There is no war as yet, but the United States cannot afford illusions. U.S. actions in Iraq and Syria do not make Iran a friend or ally. Iran wants to expand its role and influence throughout the region, and U.S. actions that weaken its enemies may end in giving Iran more power in both states. Mishandling of this situation can also alienate our Arab allies as well as Turkey. In theory, every regional state – Arab or Persian, Sunni or Shia – should share a common interest in regional stability. But in reality, this is far from practice on any side.
As is the case with so much of U.S. policy and action in the region, the Obama Administration has provided no clear assessment of the situation, no picture of its strategy for dealing with Iran, and only tenuous transparency as to its actions. It has, however, quietly built up its forces in the Gulf, adding guided missile defense ships and a Special Forces command ship, as well as altered the balance and structure of its air, missile, and naval forces.
The scale of the U.S. effort in support of its Arab Gulf allies – and the level of preparation for war – is also indicated by the sheer scale of the arms transfer to the Gulf. The Congressional Research Service (CRS) reports that the Arab Gulf states took delivery of more than $106 billion dollars’ worth of arms between 2004 and 2011 versus only $2.4 billion for Iran. The Stockholm International Peace Research Institute (SIPRI) reports that the Arab Gulf states placed over $13.1 billion in new orders between 2009 and 2003 versus only $194 million for Iran.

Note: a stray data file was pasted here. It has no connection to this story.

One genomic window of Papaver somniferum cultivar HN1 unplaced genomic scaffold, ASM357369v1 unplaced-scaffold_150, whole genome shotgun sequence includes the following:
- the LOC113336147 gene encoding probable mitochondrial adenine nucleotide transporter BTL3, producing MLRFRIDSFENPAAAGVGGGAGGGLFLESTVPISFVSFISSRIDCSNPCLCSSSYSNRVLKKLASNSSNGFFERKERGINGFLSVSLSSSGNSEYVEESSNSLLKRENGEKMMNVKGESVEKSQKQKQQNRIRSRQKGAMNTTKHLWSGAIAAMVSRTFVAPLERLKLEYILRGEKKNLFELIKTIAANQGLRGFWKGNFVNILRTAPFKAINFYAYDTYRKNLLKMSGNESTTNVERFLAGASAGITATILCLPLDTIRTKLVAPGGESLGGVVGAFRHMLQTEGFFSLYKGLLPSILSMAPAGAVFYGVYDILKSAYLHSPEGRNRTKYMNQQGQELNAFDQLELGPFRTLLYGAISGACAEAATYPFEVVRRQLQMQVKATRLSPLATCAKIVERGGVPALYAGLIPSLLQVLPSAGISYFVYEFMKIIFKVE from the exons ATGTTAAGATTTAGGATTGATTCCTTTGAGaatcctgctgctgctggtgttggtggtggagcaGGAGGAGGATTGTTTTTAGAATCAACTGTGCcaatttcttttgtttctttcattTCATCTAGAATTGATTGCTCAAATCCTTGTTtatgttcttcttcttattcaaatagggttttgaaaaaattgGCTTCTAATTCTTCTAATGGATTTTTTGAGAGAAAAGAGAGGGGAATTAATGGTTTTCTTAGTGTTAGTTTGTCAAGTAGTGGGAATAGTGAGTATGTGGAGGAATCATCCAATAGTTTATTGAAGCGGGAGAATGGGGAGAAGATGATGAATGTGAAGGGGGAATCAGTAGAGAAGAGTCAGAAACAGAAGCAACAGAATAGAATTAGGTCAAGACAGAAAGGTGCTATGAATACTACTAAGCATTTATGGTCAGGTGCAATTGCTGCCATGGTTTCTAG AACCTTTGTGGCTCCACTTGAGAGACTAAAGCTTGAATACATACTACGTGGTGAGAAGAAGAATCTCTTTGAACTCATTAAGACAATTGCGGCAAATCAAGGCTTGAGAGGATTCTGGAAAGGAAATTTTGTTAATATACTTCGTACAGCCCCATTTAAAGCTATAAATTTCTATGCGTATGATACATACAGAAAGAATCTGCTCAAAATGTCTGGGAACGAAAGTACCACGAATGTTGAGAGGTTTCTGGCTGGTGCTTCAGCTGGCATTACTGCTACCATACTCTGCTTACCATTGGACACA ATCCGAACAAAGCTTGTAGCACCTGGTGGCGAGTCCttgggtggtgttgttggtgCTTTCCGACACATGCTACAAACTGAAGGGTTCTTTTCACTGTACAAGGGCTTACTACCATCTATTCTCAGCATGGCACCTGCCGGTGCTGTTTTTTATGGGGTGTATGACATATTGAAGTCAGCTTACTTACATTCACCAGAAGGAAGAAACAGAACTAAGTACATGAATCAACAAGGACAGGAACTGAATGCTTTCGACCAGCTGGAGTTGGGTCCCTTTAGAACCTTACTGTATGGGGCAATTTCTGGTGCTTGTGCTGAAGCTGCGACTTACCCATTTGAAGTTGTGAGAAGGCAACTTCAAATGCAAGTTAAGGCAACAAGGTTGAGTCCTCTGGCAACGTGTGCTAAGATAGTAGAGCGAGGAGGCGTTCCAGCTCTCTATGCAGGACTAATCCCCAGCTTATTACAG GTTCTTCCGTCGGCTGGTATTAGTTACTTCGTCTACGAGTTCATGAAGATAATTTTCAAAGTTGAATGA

What is even more striking, is that speeches by Secretary Hagel – and reports by the U.S. Defense Security Assistance Cooperation Agency – show the U.S. alone signed $54.8 billion in new Foreign Military Sales (FMS) agreements with Saudi Arabia during FY2006-FY2013, $18.3 billion with the UAE, and over $80 billion worth with the entire Gulf Cooperation Council (GCC), and has well over $50 billion worth still in delivery. These arms transfers are backed by U.S.-led exercises and access to U.S. intelligence, battle management, and targeting capabilities. This strategic partnership is more than a matter of rhetoric, and it is buying a level of deterrence based on the capability to fight a major war.
Scarcely “Peace for Our Time!”
The U.S. participation in 5 (+1?) wars does not mean it faces the repetition of the kind of major conflicts that shaped the earlier fighting in Afghanistan and Iraq, the need to commit major land combat units, or anything like the future costs in blood and dollars. There are also good reasons for U.S. military intervention in the region. The United States did not create most of the security problems in the Middle East and the Gulf, but “9/11,” and the U.S. dependence on the health of the global economy and the stable flow of global oil interests, have shown the United States has vital security interests in the security and stability of the region and partnership with its regional allies.